Whatever the outcome of the election next week, I think it is a safe wager that it will not be as chaotic as the outcome of the election of 1800. Initially the outcome of the election was clear-cut enough. Jefferson defeat Adams, garnering 73 electoral votes to 67 for Adams. Then the circus began. When the electoral college met, the Republicans planned that their electors would cast 73 votes for Jefferson and 72 for Aaron Burr. The reason for this was that under the Constitution as originally drafted, the candidate who received the highest number of electoral votes would be president, and the candidate who came in second would be vice-president. Each elector could vote for two candidates. The Republicans bungled the vote, and Burr and Jefferson each received 73 votes! With a tie the election would be decided in the House of Representatives.
Burr, without a doubt the most unscrupulous major political figure in American history, seized the opportunity to attempt to become president instead of Jefferson. From February 11-17, 1801 the House cast 35 ballots and seemed deadlocked. Almost all Federalists supported Burr. Jefferson received the support of 8 states, by majority vote of each state delegation, one state short of the necessary majority. The stalemate seemed destined to stretch on indefinitely until Alexander Hamilton stepped in. Hamilton had no love for Jefferson, but he truly despised Burr, his arch rival in New York politics, who he regarded as a dangerous demagogue. Hamilton convinced enough Federalists to switch their support for Jefferson, with Jefferson becoming president with the votes of ten state delegations, one more than necessary.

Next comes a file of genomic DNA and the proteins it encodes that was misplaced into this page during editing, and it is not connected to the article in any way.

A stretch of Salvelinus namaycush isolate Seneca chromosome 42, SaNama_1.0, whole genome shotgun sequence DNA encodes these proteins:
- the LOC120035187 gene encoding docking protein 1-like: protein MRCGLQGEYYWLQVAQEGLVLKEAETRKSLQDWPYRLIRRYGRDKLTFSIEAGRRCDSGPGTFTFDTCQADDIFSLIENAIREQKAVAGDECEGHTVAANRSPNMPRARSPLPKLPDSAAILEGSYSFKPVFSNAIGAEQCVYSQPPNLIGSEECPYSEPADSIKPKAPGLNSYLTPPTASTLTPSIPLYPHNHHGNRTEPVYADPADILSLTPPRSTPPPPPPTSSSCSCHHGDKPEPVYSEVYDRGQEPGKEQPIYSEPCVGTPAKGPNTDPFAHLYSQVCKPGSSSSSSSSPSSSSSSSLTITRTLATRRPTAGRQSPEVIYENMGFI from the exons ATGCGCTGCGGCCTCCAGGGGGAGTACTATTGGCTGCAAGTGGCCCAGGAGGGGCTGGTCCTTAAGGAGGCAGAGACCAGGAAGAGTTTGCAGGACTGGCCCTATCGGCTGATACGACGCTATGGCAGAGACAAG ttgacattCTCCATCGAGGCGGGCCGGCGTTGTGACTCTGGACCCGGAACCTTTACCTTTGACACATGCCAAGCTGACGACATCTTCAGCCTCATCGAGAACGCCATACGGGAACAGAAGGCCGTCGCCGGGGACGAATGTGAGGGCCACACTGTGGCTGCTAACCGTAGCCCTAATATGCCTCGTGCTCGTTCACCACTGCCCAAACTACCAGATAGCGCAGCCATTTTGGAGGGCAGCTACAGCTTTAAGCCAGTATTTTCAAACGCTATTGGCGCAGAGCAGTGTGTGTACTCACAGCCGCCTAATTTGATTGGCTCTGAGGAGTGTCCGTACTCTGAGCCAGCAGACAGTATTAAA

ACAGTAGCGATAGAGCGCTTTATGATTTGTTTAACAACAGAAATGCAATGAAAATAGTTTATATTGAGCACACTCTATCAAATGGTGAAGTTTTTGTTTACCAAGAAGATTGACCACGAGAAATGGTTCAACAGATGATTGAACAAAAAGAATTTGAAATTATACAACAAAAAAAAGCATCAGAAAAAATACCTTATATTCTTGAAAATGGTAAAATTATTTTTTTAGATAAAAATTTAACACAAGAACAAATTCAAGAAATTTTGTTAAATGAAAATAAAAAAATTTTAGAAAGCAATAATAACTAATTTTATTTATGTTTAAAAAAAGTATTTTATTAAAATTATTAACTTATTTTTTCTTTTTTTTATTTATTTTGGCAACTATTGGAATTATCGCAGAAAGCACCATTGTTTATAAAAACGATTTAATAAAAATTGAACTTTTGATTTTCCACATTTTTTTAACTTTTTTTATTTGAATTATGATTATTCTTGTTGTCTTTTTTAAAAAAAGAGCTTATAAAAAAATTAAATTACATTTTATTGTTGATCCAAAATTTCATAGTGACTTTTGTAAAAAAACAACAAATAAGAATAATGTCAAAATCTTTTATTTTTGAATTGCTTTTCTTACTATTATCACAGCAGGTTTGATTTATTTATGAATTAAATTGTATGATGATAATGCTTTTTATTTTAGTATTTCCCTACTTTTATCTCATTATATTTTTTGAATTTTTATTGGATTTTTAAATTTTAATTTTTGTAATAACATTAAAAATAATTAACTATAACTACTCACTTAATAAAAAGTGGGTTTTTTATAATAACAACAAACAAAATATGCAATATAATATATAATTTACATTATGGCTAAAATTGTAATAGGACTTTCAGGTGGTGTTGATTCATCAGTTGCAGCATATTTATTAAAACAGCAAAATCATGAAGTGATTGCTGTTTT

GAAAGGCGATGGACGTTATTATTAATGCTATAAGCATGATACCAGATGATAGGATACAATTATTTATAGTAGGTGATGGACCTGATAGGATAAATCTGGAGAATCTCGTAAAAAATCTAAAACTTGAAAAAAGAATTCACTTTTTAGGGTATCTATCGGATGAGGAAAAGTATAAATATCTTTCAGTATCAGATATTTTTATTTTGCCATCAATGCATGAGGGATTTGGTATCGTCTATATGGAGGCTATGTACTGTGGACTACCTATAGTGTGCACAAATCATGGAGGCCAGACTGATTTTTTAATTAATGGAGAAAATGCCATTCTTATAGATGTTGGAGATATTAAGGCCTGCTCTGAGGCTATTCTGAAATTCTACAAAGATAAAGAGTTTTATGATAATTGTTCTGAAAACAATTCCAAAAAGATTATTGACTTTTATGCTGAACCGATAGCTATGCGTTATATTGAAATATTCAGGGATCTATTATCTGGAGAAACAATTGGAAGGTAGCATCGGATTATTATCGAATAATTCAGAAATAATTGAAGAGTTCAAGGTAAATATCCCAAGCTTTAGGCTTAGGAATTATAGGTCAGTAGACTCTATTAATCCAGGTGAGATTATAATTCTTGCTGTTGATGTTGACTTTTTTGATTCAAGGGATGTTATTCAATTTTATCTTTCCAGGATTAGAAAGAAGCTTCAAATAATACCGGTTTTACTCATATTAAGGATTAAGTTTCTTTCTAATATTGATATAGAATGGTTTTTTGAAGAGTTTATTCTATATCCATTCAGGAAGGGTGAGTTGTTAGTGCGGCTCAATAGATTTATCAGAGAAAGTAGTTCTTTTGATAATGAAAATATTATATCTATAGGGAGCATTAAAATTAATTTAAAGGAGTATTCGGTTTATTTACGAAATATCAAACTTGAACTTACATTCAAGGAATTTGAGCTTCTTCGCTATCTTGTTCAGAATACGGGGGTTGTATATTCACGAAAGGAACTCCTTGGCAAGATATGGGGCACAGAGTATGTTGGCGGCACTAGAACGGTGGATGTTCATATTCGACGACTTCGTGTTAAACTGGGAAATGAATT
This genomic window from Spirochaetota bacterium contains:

To avoid this fiasco happening again, the Twelfth Amendment was passed in 1804 mandating that the Electoral College cast separate ballots for president and vice-president.